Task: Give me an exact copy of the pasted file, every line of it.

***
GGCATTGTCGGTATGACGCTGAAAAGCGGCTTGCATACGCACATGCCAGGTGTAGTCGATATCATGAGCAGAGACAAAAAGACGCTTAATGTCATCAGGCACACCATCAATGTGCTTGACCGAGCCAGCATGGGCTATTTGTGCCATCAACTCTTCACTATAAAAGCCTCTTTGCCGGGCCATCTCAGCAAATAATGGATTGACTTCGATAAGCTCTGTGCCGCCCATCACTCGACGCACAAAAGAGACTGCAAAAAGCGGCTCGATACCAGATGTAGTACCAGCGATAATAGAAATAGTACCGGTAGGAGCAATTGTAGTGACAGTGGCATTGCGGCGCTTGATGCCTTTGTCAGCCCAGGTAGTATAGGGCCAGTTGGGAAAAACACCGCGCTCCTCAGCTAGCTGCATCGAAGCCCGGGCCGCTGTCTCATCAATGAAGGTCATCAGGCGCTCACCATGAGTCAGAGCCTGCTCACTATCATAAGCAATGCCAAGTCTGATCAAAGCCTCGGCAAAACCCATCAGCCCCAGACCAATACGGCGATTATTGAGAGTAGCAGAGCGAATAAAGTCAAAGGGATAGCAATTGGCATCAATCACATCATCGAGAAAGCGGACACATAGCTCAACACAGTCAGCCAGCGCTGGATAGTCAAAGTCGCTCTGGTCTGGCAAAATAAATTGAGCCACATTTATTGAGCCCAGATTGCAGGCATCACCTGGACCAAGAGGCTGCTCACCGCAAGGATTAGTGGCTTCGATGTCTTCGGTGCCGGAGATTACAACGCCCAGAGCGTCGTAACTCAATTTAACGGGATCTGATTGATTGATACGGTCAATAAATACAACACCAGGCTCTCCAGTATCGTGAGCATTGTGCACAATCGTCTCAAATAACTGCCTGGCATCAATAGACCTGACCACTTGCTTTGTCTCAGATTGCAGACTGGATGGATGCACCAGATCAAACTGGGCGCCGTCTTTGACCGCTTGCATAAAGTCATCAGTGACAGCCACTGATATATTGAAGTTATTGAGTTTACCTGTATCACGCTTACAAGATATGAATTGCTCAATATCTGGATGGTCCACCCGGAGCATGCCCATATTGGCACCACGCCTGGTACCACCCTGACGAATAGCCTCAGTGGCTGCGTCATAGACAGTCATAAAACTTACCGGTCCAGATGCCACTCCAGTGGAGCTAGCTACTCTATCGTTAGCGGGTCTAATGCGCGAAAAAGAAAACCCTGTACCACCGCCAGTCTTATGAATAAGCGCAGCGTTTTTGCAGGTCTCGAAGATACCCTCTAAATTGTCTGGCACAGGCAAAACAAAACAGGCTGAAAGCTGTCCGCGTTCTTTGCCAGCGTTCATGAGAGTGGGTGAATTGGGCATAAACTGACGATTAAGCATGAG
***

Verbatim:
GGCATTGTCGGTATGACGCTGAAAAGCGGCTTGCATACGCACATGCCAGGTGTAGTCGATATCATGAGCAGAGACAAAAAGACGCTTAATGTCATCAGGCACACCATCAATGTGCTTGACCGAGCCAGCATGGGCTATTTGTGCCATCAACTCTTCACTATAAAAGCCTCTTTGCCGGGCCATCTCAGCAAATAATGGATTGACTTCGATAAGCTCTGTGCCGCCCATCACTCGACGCACAAAAGAGACTGCAAAAAGCGGCTCGATACCAGATGTAGTACCAGCGATAATAGAAATAGTACCGGTAGGAGCAATTGTAGTGACAGTGGCATTGCGGCGCTTGATGCCTTTGTCAGCCCAGGTAGTATAGGGCCAGTTGGGAAAAACACCGCGCTCCTCAGCTAGCTGCATCGAAGCCCGGGCCGCTGTCTCATCAATGAAGGTCATCAGGCGCTCACCATGAGTCAGAGCCTGCTCACTATCATAAGCAATGCCAAGTCTGATCAAAGCCTCGGCAAAACCCATCAGCCCCAGACCAATACGGCGATTATTGAGAGTAGCAGAGCGAATAAAGTCAAAGGGATAGCAATTGGCATCAATCACATCATCGAGAAAGCGGACACATAGCTCAACACAGTCAGCCAGCGCTGGATAGTCAAAGTCGCTCTGGTCTGGCAAAATAAATTGAGCCACATTTATTGAGCCCAGATTGCAGGCATCACCTGGACCAAGAGGCTGCTCACCGCAAGGATTAGTGGCTTCGATGTCTTCGGTGCCGGAGATTACAACGCCCAGAGCGTCGTAACTCAATTTAACGGGATCTGATTGATTGATACGGTCAATAAATACAACACCAGGCTCTCCAGTATCGTGAGCATTGTGCACAATCGTCTCAAATAACTGCCTGGCATCAATAGACCTGACCACTTGCTTTGTCTCAGATTGCAGACTGGATGGATGCACCAGATCAAACTGGGCGCCGTCTTTGACCGCTTGCATAAAGTCATCAGTGACAGCCACTGATATATTGAAGTTATTGAGTTTACCTGTATCACGCTTACAAGATATGAATTGCTCAATATCTGGATGGTCCACCCGGAGCATGCCCATATTGGCACCACGCCTGGTACCACCCTGACGAATAGCCTCAGTGGCTGCGTCATAGACAGTCATAAAACTTACCGGTCCAGATGCCACTCCAGTGGAGCTAGCTACTCTATCGTTAGCGGGTCTAATGCGCGAAAAAGAAAACCCTGTACCACCGCCAGTCTTATGAATAAGCGCAGCGTTTTTGCAGGTCTCGAAGATACCCTCTAAATTGTCTGGCACAGGCAAAACAAAACAGGCTGAAAGCTGTCCGCGTTCTTTGCCAGCGTTCATGAGAGTGGGTGAATTGGGCATAAACTGACGATTAAGCATGAG